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The Surprising Health Benefits Of Your Favorite Beach Fruits
Sep 23, 2016
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For most of us, there’s nothing more tempting than a basket (or blended bev!) chock-full of tasty, sweet tropical fruits. But then there’s the age-old struggle: Is it healthier to reach for an apple or berry instead of a papaya or mango? In an attempt to justify our love of sweet, tropical fruits, we went to the experts — and discovered some of their surprising, hidden health benefits. As it turns out, pineapple is good for something other than mixing into
We love a
as much as you do — but did you know bananas are also an excellent source of potassium? Potassium is essential because it helps keep blood pressure within a healthy range and can prevent stroke and heart disease. It's also a perfectly portable way to get of vitamins, says Allison Stowell, RD, a dietitian at
a program that helps consumers make nutritious food choices.
While coconut water is touted for its electrolytes (containing twice that of a sports drink), coconut milk contains abundant amounts of magnesium and potassium as well as vitamins C, E and a variety of B vitamins.
High in fiber, potassium, copper and manganese, guava — the tropical fruit known for its green skin and white or pink insides — is also high in vitamin C, vitamin A and folate.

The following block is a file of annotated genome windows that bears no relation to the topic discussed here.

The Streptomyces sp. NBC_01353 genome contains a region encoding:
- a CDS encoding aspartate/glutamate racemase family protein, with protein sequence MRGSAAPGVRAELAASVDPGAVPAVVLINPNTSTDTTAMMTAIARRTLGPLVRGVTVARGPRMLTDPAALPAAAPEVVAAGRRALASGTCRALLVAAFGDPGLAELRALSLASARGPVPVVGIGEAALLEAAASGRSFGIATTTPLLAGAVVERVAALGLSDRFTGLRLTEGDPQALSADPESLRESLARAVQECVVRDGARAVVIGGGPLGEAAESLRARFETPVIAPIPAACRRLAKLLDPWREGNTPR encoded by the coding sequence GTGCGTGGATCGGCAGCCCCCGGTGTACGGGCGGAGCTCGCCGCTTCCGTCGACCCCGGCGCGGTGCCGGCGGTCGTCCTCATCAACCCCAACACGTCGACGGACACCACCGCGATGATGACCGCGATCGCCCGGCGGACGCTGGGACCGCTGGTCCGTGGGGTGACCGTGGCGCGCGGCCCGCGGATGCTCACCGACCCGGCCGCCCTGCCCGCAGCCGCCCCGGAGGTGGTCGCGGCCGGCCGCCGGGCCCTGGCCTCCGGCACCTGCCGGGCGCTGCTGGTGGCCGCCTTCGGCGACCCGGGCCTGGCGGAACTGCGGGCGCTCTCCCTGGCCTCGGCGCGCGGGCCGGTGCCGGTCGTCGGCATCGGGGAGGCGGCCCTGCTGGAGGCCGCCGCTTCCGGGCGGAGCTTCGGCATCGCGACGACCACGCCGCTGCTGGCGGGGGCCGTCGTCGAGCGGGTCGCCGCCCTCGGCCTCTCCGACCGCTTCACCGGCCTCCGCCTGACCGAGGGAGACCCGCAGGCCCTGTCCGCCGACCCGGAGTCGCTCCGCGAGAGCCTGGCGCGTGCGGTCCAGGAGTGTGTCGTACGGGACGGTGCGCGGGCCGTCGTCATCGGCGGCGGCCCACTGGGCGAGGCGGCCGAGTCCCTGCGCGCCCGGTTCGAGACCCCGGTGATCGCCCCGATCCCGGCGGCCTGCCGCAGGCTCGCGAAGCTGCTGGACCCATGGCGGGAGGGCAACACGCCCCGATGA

Think ‘K’ for kiwi as this little green fruit is an excellent source of this important vitamin that aids with blood clotting and building strong bones, Stowell says. “Bananas get all the love when it comes to potassium, but a serving of kiwi has more potassium than a banana,” she says. This fruit is also a great source of fiber.
Rich in vitamin A, mangoes also contain an antioxidant called zeaxanthin and both nutrients have been shown to improve eye health and help prevent macular degeneration. “Mangoes are also a great source of beta-carotene, another antioxidant, which has been linked to preventing asthma and keeping skin glowing and healthy,” says Brigitte Zeitlin, RD, a registered dietitian and founder of
, a nutrition counseling practice in New York City.
This fruit is a good source of choline, an important nutrient that aids our bodies in everything from sleep and muscle movement to memory and improved cognition. “It also fights off inflammation within the body that can lead to chronic illnesses,” Zeitlin says.
Rich in many vitamins and minerals, pineapples are loaded in vitamin B6, magnesium, fiber and vitamin C. “Vitamin C helps to boost immunity, keeping your immune system strong and healthy to fight against everything from the common cold to chronic diseases,” Zeitlin says. “Vitamin C also helps fight off wrinkles because it produces collagen, which keeps your skin plump and young looking.”
Made mostly of water, this favorite low-cal summer fruit contains several vitamins, including vitamin A and C (a 10-ounce piece offers one-third of the recommended daily value of these vitamins) as well as potassium and lycopene, a key antioxidant for our overall health.
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